© 2016 Shmoop University, Inc. All rights reserved.
My Brother Sam Is Dead

My Brother Sam Is Dead


by James Lincoln Collier and Christopher Collier

My Brother Sam Is Dead Chapter 13 Summary

  • Tim gets cracking trying to help his brother out of this bind.
  • First, he goes to see Colonel Parsons, but he's told to come back in the morning. Ugh, don't people realize how important it is to get Sam free? Apparently not.
  • So that night, there's nothing else Tim or his mom can do for Sam. Instead, they chop up the one cow that got killed and store the meat.
  • The next day, Tim tries again to explain the truth about Sam. But when he goes back to Colonel Parsons, the guy doesn't really seem to care. He just says that Tim better go talk to General Putnam, since he's the dude who'll be making the final decision on Sam's fate.
  • By this point, Tim is super frustrated that no one realizes Sam is innocent and that the two jerks who accused Sam were the actual cow thieves. We're with you, Timmy.
  • Tim and his mom figure that if anyone is going to talk to General Putnam, it should be Mrs. Meeker. To be honest, Mama Meeker isn't feeling optimistic about this whole Sam business, but she heads out to try her best. We're crossing our fingers that she comes back with good news.
  • While Tim waits, he tends the tavern and tries not to think about what might happen to his brother.
  • When Betsy comes into the store and learns about why Sam got arrested, she says she'll talk to her dad (remember, she's from a big Continental Army family). Looks like the ladies of Redding are doing everything they can to save Sam's life.
  • Mrs. M doesn't come home until the end of the day, and the gal is just plain pooped. She tells Tim that General Putnam didn't really want to spend any time dealing with this cow-stealing stuff.
  • It looks bad that Sam was supposed to be helping out Colonel Parsons but instead was hanging out with his family. And it's not like Mrs. M is an unbiased witness or anything. As she puts it: "Why should they believe me? I'm his mother, I'd certainly lie to save him" (13.40). Things aren't looking too great for Sam.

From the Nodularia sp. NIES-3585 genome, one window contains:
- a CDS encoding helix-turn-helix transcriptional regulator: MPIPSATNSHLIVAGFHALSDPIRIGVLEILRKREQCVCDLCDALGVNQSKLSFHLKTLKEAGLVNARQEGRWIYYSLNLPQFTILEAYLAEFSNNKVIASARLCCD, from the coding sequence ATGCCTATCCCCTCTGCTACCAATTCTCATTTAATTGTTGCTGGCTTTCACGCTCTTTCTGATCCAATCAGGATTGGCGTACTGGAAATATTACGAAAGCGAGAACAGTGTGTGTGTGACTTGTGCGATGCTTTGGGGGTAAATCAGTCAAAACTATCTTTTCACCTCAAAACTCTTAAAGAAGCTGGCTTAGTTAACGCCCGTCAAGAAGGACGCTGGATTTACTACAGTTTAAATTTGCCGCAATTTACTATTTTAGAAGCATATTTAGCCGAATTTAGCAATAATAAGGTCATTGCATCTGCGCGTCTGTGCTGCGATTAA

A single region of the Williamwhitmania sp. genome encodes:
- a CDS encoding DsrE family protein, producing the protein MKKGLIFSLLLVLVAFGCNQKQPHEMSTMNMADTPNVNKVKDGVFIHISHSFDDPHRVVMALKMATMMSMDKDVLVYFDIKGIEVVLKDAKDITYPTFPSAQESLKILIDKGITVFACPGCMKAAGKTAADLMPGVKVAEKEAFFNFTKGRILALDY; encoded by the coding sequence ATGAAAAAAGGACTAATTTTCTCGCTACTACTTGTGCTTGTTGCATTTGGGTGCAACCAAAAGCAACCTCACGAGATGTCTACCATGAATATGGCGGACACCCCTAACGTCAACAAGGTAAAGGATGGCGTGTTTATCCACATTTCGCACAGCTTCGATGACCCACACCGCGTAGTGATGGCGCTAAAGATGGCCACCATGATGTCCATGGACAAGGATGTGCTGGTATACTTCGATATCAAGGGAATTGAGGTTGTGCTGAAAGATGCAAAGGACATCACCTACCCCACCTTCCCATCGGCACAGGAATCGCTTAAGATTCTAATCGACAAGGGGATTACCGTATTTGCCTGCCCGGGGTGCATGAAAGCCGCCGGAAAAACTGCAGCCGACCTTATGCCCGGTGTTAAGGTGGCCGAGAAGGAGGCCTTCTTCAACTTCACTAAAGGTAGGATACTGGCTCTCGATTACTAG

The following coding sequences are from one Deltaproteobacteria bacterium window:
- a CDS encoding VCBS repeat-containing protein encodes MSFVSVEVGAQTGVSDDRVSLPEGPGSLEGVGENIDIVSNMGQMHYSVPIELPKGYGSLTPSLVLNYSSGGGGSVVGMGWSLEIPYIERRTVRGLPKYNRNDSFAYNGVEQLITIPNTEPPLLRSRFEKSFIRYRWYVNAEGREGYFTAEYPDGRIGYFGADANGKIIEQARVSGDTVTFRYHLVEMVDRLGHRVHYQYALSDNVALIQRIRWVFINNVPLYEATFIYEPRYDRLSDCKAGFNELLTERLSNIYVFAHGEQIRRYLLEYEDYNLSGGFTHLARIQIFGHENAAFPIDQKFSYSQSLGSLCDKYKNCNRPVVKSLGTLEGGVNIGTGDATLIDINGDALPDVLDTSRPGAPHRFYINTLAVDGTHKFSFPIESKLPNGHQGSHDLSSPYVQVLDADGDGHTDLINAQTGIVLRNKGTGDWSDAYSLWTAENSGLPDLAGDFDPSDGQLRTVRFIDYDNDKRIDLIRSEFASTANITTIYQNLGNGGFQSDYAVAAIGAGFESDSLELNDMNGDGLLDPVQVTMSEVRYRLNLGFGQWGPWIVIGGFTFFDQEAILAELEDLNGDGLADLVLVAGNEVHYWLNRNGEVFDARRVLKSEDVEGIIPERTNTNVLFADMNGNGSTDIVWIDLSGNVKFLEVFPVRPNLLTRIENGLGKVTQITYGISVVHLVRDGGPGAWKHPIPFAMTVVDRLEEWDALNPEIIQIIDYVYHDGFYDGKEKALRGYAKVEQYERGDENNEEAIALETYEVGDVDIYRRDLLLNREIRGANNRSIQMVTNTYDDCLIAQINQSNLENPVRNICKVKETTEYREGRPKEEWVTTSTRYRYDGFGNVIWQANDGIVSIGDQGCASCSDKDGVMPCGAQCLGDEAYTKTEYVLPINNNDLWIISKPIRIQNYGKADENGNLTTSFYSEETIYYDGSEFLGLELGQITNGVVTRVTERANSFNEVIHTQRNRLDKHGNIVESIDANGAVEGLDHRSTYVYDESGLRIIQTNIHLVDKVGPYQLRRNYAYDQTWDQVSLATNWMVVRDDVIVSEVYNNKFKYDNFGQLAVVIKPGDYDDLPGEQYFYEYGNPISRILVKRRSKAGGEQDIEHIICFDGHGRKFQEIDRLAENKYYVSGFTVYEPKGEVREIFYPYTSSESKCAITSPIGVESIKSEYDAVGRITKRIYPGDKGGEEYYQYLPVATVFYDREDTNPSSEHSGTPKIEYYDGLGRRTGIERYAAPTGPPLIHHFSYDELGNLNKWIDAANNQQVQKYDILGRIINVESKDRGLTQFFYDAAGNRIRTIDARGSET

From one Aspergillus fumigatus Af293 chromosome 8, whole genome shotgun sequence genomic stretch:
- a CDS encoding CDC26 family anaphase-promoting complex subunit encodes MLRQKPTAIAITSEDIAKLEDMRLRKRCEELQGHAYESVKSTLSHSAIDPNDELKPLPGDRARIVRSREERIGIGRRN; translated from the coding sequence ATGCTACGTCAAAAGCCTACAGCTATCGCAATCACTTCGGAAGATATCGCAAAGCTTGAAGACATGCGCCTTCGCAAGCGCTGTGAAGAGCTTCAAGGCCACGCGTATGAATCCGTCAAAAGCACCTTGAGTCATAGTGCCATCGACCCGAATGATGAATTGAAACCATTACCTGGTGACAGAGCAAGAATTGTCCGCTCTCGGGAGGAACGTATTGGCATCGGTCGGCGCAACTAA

• And a few days later, we get another reminder of that sad fact. Colonel Read comes by to chat with Tim and Mrs. M about the Sam situation.
  • Apparently there are a few things working against the kid:
  • (1) The two rascals who were actually stealing the cows will say anything to get off the hook. This means they'll totally accuse an innocent man to save their own skins. It's Sam's word against two other dudes'. We're not liking those odds.
  • (2) The Meekers are known for being a Tory-leaning family. Even though none of them are hard-nosed Loyalists, it still doesn't look good for Sam.
  • (3) Sam's trial is going to be a bit of a sham. The jury will vote whichever way they think will please General Putnam.
  • After waiting three weeks for the trial to start, it's finally here. Tim is a nervous wreck as he waits to learn the verdict.
  • Once Colonel Read finally comes to the tavern, he tells Tim and his mom that Sam is going to be executed. There's no way around it.
  • Mrs. M. says she's known for three weeks that this would be the verdict. And Tim just feels "numb" (12.65).
  • Soon after, Tim starts trying to find a way to set things right. There's just got to be something he can do, right? But once again, Colonel Parsons doesn't want to help out. He says that General Putnam wants to make an example out of a soldier, and Sam's as good an example as any. Way harsh, Colonel.
  • But at least Parsons gives Tim a note so that he can go see Putnam himself.
  • Tim hurries to the encampment and meets with the mean ol' general.
  • Tim explains what happened on the cow-stealing night and how Sam is innocent.
  • General Putnam just says he'll think about it and that it's fine for Tim to see his brother for a sec.
  • At the stockade, Tim has to stand six feet back and talk to his brother through a hole in the wall.
  • All the same, at least they get to have a chat. And a sweet brotherly good-bye.

People who Shmooped this also Shmooped...